What verbal and non-verbal communication skills would be used to reduce a patient’s anxiety?
Patient anxiety is recognised by healthcare professionals as a normal response to a physical illness (House and Stark, 2002). However, it has been reported that anxiety can have a detrimental effect on patients’ wellbeing and treatment effectiveness (Machado et al., 2009). Therefore, reducing anxiety is crucial and may be possible by establishing a trusting and comforting patient-healthcare professional relationship (Ong et al., 1995; Chaturvedi, 2008).
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Healthcare professionals should be kind, attentive, and emphatic (Papagiannis, 2010). According to doctor Granger (The British Medical Association, 2015) ‘’a smile is incredibly important as a method to relieve anxiety and build an immediate connection.’’ A friendly physician will encourage patients to give information, which will allow establishing the right diagnosis and appropriate treatment (Ong et al. 1995). Stanton et al. (2000) demonstrated that when patients’ concerns are expressed, their anxiety is reduced. The ability to listen without showing any signs of impatience, paraphrasing and reflecting seem to all be vital (Riskó, 1992). A calm tone of voice and a slower rate of speech can express the physician’s empathy and acknowledgement (Rimer and Kreuter, 2006). Hurried verbal communication delivered in a tone of the voice expressing lack of interest will discourage the patient from asking questions and making informed decisions, adding to their anxiety (Klafta and Roizen, 1996). Anxiety is a fear of an unknown. Reports have confirmed an increased desire for information, especially in patients suffering from cancer (Blanchard et al., 1988). Therefore, providing information and using non-technical and easy-to-understand language may alleviate anxiety (Ong et al., 1995).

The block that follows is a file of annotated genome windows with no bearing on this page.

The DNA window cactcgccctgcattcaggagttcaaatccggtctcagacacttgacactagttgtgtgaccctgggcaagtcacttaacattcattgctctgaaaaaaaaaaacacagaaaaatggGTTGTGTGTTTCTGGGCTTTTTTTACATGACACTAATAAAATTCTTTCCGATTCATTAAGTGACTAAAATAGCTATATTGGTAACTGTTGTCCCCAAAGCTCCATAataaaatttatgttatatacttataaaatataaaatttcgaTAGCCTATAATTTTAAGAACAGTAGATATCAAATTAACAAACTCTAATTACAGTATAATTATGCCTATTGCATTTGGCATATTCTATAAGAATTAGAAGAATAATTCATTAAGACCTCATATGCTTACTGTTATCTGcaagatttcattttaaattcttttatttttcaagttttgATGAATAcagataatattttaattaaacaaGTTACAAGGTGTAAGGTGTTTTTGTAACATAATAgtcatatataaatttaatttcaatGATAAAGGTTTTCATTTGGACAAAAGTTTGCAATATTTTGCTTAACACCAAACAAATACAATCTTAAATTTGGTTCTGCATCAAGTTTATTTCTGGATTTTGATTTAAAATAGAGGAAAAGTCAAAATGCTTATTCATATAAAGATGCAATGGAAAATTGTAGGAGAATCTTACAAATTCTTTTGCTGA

In conclusion, good communication skills enable healthcare professionals to provide patients with reassurance (Stevens and Rogers, 2009), which in turn reduces their anxiety and improves their wellbeing and coping abilities.
Chaturvedi, A. (2008) Communicating with Anxious or Angry Patient. Medicine Update, 18, pp. 845-848.
House, A., and Stark, D. (2002) Anxiety in medical patients. BMJ, 325, 207.
Klafta, J.M., and Roizen, M.F. (1996) Current understanding of patients’ attitudes toward and preparation for anaesthesia: a review. Anaesthesia & Analgesia, 83(6), pp. 1314-1321.
Machado, L.A., Kamper, S.J., Herbert, R.D., Maher, C.G., McAuley, J.H. (2009) Analgesic effects of treatments for non-specific low back pain: a meta-analysis of placebo-controlled randomized trials. Rheumatology (Oxford), 48(5), pp. 520-527.
Ong, L.M., de Haes, J.C., Hoos, A.M., Lammes, F.B. (1995) Doctor-patient communication: a review of the literature. Social Science & Medicine, 40(7), pp. 903-918.
Papagiannis, A. (2010) Talking with the patient: fundamental principles of clinical communication and announcement of bad news. Medical Time Northwestern Greece, 6(Supplement), pp. 43-49.
Rimer, B.K., and Kreuter M.W. (2006) Advancing Tailored Health Communication: A Persuasion and Message Effects Perspective. Journal of Communication, 56(1), pp. 184-201.
Riskó, A. (1992) Non-verbal communication between cancer patients and
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